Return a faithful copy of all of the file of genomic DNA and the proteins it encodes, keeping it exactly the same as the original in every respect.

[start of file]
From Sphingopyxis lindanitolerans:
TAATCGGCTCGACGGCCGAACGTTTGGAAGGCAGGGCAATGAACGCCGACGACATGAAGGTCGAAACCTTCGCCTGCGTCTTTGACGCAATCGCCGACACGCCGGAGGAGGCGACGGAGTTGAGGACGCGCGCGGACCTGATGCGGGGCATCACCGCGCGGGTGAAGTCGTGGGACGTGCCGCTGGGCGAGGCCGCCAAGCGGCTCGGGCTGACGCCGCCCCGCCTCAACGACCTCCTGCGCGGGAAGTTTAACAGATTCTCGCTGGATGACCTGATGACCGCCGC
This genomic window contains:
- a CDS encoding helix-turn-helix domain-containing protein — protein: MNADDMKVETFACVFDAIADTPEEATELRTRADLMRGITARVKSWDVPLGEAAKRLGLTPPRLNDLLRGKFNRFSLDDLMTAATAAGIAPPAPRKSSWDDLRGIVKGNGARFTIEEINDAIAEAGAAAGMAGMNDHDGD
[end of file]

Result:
From Sphingopyxis lindanitolerans:
TAATCGGCTCGACGGCCGAACGTTTGGAAGGCAGGGCAATGAACGCCGACGACATGAAGGTCGAAACCTTCGCCTGCGTCTTTGACGCAATCGCCGACACGCCGGAGGAGGCGACGGAGTTGAGGACGCGCGCGGACCTGATGCGGGGCATCACCGCGCGGGTGAAGTCGTGGGACGTGCCGCTGGGCGAGGCCGCCAAGCGGCTCGGGCTGACGCCGCCCCGCCTCAACGACCTCCTGCGCGGGAAGTTTAACAGATTCTCGCTGGATGACCTGATGACCGCCGC
This genomic window contains:
- a CDS encoding helix-turn-helix domain-containing protein — protein: MNADDMKVETFACVFDAIADTPEEATELRTRADLMRGITARVKSWDVPLGEAAKRLGLTPPRLNDLLRGKFNRFSLDDLMTAATAAGIAPPAPRKSSWDDLRGIVKGNGARFTIEEINDAIAEAGAAAGMAGMNDHDGD